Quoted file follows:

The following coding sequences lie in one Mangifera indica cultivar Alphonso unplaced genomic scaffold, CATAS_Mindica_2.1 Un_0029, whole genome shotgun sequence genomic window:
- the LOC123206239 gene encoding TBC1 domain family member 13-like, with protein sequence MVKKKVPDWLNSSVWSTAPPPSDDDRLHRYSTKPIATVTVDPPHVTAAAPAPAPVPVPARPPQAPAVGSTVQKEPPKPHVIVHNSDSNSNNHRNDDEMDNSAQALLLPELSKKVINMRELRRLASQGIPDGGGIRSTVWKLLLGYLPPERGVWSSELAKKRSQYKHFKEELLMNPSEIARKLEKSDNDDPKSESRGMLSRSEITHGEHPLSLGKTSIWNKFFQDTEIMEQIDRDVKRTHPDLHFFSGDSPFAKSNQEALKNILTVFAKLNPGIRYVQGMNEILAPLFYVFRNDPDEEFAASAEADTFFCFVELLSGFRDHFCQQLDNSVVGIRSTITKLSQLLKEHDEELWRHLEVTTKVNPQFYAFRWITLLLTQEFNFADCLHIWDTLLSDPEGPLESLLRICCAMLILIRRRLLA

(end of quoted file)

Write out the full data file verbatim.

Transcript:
The following coding sequences lie in one Mangifera indica cultivar Alphonso unplaced genomic scaffold, CATAS_Mindica_2.1 Un_0029, whole genome shotgun sequence genomic window:
- the LOC123206239 gene encoding TBC1 domain family member 13-like, with protein sequence MVKKKVPDWLNSSVWSTAPPPSDDDRLHRYSTKPIATVTVDPPHVTAAAPAPAPVPVPARPPQAPAVGSTVQKEPPKPHVIVHNSDSNSNNHRNDDEMDNSAQALLLPELSKKVINMRELRRLASQGIPDGGGIRSTVWKLLLGYLPPERGVWSSELAKKRSQYKHFKEELLMNPSEIARKLEKSDNDDPKSESRGMLSRSEITHGEHPLSLGKTSIWNKFFQDTEIMEQIDRDVKRTHPDLHFFSGDSPFAKSNQEALKNILTVFAKLNPGIRYVQGMNEILAPLFYVFRNDPDEEFAASAEADTFFCFVELLSGFRDHFCQQLDNSVVGIRSTITKLSQLLKEHDEELWRHLEVTTKVNPQFYAFRWITLLLTQEFNFADCLHIWDTLLSDPEGPLESLLRICCAMLILIRRRLLA